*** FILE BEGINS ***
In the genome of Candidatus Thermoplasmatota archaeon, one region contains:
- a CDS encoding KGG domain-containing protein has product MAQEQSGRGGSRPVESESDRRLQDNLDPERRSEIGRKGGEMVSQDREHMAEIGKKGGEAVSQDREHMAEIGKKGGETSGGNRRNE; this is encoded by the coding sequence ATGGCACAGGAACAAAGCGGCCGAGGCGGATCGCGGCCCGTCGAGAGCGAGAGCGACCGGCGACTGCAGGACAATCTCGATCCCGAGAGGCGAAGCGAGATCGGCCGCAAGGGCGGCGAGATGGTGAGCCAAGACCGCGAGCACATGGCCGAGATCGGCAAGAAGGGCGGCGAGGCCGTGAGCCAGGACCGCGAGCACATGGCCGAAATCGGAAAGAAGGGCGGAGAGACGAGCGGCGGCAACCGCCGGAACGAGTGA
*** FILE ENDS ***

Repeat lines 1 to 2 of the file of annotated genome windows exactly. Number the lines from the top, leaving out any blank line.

In the genome of Candidatus Thermoplasmatota archaeon, one region contains:
- a CDS encoding KGG domain-containing protein has product MAQEQSGRGGSRPVESESDRRLQDNLDPERRSEIGRKGGEMVSQDREHMAEIGKKGGEAVSQDREHMAEIGKKGGETSGGNRRNE; this is encoded by the coding sequence ATGGCACAGGAACAAAGCGGCCGAGGCGGATCGCGGCCCGTCGAGAGCGAGAGCGACCGGCGACTGCAGGACAATCTCGATCCCGAGAGGCGAAGCGAGATCGGCCGCAAGGGCGGCGAGATGGTGAGCCAAGACCGCGAGCACATGGCCGAGATCGGCAAGAAGGGCGGCGAGGCCGTGAGCCAGGACCGCGAGCACATGGCCGAAATCGGAAAGAAGGGCGGAGAGACGAGCGGCGGCAACCGCCGGAACGAGTGA